Ah, the beginning of the new school year, the cooler evening temperatures, and the brilliant fall colors signify one thing - change.  I don't particularly care for change.  I know, it's inevitable and now that we're a couple weeks into school, and I'm not the basket case I was back then, I can finally write about these changes.

The first day of school, I couldn't even come home - spent the entire day out and about so I wouldn't have to face an empty house.  Enjoyed a morning hike with Lucy to one of my favorite spots (pic at left - Dog Lake / Millcreek Canyon), and then babysat my nephew for a few hours.

The panic and tears didn't begin until the next day when the quiet of the house and the realization that we only have a year with Ryan before he's off to college, hit home and hit hard.

I should have known it was coming . . . throughout the summer when I would least expect it, BAM, the tears would start, and before I knew it I couldn't stop.  Something as simple as a song would usually begin the deluge (Jason Mraz's "93 Million Miles" does it every time, and just last week it was U2's "Walk On").  After closer reflection, it's not the fact that school as started again and the house is empty and I'm missing the energy and chaos of the kids, which is all true.  But it's that this season, the transition from summer into fall, and the myriads of changes that are taking place signify something much grander than going back to school.  It's the passage of time. I am mourning the passing of another year my kids have grown and matured, and another year closer to them leaving home.

My planets

Chris sent me this beautifully written article last week with the tag "this reminded me of you and what you're going through right now."  Of course, we're only beginning the college application process with Ryan, but reading this woman's experience was so familiar and her feelings so closely mirrored my own, that I will cherish her essay for many years to come.  The author's metaphor that as mothers we are the "sun" to our "planet" children, and as we raise them they orbit around us and we are always there, shining down on them, keeping them safe, and watching over them.  Then a child leaves his/her orbit, and of course they are still part of our lives, but more like a "shooting star," coming and going, never staying too long, and it will never be the same.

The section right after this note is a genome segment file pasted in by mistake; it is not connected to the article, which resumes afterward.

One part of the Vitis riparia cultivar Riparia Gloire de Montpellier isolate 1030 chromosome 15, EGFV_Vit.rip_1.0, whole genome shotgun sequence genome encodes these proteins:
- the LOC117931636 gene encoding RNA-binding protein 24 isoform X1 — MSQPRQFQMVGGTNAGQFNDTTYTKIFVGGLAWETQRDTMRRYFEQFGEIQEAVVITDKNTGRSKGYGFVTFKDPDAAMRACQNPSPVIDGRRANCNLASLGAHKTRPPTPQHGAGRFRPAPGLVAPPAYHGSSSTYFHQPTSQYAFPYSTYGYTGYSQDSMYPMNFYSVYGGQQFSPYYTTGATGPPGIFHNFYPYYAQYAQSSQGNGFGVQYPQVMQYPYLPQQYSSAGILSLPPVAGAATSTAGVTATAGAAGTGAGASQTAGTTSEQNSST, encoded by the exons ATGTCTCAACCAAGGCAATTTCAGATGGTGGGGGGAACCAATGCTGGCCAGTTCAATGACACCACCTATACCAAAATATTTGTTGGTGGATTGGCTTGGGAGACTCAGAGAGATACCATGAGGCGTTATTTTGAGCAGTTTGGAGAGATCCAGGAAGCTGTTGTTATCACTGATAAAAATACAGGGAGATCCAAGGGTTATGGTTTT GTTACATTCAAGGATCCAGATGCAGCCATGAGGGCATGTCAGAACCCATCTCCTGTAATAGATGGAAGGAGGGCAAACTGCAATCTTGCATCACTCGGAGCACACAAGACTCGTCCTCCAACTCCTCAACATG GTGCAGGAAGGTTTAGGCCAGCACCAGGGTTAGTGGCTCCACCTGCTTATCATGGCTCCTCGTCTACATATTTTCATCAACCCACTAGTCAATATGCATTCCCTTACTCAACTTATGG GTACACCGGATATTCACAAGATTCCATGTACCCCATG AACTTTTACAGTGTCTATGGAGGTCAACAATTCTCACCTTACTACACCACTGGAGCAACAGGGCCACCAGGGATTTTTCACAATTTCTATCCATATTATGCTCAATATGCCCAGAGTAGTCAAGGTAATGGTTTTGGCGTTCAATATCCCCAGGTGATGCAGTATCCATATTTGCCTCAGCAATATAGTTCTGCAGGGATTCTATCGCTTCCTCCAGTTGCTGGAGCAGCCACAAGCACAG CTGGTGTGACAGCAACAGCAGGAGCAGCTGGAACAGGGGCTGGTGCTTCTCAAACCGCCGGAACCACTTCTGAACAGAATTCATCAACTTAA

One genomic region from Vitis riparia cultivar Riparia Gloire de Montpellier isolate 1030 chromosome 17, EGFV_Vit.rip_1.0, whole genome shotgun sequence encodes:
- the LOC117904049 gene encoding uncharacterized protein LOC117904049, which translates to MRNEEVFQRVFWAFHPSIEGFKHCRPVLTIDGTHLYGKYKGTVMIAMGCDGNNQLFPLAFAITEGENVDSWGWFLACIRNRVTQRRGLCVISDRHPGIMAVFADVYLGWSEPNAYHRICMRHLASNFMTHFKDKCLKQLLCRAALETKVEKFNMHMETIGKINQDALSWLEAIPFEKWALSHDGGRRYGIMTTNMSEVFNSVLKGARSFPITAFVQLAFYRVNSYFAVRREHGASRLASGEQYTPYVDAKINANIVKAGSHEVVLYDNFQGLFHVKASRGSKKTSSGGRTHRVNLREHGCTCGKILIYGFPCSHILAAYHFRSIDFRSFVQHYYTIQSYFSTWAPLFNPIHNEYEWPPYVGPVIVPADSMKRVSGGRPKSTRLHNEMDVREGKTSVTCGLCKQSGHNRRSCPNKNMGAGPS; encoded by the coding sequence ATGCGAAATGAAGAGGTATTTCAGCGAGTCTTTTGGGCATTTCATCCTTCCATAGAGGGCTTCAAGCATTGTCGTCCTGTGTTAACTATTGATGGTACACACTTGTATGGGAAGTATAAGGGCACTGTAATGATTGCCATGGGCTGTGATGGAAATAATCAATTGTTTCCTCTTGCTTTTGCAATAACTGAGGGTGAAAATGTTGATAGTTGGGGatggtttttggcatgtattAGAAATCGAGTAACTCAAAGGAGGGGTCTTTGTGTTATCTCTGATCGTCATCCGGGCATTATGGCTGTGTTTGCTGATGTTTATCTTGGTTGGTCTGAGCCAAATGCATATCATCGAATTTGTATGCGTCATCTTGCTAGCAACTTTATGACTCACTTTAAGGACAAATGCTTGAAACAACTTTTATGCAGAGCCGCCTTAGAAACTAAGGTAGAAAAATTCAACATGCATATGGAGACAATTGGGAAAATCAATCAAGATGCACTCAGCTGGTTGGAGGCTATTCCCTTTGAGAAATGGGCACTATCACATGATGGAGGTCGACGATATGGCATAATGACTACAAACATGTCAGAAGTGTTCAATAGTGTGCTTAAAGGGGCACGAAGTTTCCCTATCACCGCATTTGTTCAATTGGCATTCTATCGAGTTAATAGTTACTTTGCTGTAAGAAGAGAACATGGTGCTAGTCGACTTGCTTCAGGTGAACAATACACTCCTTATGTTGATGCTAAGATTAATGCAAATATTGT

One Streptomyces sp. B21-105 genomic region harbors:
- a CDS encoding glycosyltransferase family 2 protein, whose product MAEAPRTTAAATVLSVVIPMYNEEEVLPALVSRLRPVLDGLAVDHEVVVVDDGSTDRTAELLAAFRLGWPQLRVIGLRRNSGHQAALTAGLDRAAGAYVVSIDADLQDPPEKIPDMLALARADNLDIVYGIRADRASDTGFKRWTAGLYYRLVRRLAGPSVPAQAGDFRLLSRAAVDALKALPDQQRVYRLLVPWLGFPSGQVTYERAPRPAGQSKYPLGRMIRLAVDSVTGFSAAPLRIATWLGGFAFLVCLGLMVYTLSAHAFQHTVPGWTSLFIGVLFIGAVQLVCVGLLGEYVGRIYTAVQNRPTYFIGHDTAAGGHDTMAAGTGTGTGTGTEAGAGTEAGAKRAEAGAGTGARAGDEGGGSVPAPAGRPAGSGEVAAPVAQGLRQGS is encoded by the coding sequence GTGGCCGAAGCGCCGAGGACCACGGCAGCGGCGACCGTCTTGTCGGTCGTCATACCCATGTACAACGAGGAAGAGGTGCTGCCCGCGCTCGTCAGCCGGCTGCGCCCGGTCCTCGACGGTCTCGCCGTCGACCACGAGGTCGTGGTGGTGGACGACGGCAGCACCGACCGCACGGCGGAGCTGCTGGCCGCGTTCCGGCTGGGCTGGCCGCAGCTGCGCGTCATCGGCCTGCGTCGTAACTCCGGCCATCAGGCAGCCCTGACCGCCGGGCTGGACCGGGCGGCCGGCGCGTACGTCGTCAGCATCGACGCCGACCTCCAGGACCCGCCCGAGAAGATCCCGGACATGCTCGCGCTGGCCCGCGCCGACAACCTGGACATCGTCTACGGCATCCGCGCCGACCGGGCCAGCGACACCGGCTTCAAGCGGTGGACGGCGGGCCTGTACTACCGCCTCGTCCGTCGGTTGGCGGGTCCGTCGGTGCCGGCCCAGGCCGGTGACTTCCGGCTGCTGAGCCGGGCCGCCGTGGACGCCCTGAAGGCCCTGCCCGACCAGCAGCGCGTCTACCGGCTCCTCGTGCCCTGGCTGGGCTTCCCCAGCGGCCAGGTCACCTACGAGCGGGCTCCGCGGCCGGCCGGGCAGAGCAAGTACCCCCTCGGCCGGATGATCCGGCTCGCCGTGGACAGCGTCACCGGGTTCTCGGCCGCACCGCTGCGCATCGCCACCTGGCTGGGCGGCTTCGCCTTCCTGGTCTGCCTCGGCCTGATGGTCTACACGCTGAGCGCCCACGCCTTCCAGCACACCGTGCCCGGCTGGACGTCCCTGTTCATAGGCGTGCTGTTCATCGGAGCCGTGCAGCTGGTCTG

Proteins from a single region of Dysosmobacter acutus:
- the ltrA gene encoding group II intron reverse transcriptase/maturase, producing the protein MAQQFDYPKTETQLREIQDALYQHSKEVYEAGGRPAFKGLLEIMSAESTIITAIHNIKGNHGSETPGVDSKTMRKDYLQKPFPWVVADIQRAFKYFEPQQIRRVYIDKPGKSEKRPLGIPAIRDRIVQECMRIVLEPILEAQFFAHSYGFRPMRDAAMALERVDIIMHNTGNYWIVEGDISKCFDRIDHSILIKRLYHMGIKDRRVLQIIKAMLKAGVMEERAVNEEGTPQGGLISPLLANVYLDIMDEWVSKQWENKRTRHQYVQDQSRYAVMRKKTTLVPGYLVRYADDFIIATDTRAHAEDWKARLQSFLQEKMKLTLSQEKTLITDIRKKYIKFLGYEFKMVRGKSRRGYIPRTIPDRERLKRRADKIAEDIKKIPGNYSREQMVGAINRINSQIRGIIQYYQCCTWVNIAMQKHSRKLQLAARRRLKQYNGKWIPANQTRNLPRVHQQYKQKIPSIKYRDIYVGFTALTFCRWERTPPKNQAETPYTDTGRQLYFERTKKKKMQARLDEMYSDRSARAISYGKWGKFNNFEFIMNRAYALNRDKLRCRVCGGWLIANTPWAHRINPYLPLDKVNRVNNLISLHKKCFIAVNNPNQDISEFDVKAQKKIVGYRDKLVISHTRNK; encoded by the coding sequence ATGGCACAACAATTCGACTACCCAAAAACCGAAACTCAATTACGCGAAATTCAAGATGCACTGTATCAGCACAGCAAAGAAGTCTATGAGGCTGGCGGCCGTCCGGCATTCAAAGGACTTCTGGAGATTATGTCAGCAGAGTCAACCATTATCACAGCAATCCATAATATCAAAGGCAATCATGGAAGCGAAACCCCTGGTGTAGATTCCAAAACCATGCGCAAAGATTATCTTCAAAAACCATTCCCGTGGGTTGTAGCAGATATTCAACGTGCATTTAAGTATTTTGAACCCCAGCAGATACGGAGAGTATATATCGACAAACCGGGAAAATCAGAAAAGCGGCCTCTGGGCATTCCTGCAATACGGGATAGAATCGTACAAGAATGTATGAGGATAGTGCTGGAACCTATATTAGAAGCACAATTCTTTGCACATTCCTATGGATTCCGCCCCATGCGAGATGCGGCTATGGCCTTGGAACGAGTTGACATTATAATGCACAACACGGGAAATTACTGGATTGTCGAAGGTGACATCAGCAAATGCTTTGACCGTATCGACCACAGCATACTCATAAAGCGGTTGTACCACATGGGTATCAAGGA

Change.  Transition.  So another year has passed and I should truly celebrate rather that try to hold on to the past.  I've turned to reading Zen philosophy this past week to remind myself to enjoy the present with the awareness that change is always taking place and nothing is permanent, nothing.  And that's the beauty of life.

The Zen proverb, "Let go or be dragged" speaks volumes about letting go of permanence and allowing change into our lives.  I have to let go of my children and some point, but I'm going to be present for them now and really listen and open my heart to them while they are in my orbit.  Letting go of attachments and not fighting change is central to Zen awareness and it's so difficult for me, but I'm getting better.  I'm learning that anything we hold onto only drags us away from truly feeling at peace. As hard as it is to let go of children, of resentment, the need to be right, expectations, and even past friendships that were once crucial to my happiness, holding on will never lead to the peace and serenity necessary to enjoy the present.

Enough of Zen, but I have to say it's really helped (along with yoga, reading "Gilead" yet again, and hiking a few times each week).  Friday morning after I dropped the girls off at school, the sun was rising in the east over the Olympus mountain range and Simon & Garfunkle's Bridge Over Troubled Water was playing (gotta say that the "Essential S& G" is definitely the best music for life's transitions). As my car filled with brilliant September light, I knew everything would be alright. Life will continue to march forward and I'll keep moving along, trying to stay with the beat without looking back and getting trampled in the process.

time to bring the blog back to life

Alright, seriously, I can't open this blog again and see that same picture staring back at me, which at this point is just begging to "PLEASE move on!"  So, I've got to do just that . . . resuscitate this poor blog and start fresh with our lives, even if I don't have all the pictures in one place, and even if I may not catch up with every piece of Cantera family minutiae since April.

That said, I have to share a Garrison Keillor tidbit I heard on this evening's broadcast of "Lake Wobegon" (ok, I know, I'm a radio geek) that had an interesting way of reminding me to recommit myself to this blog . . .

"The worst part of dying is all the 
unfinished business you leave behind."

Not like I see myself keeling over anytime soon, but you never know, and this part of our family history is definitely "unfinished business."  Soooo, my friends, I don't want to die and not have the blog caught up.  End of story and my neurosis.

Until the next post (which will hopefully be sooner than three months away).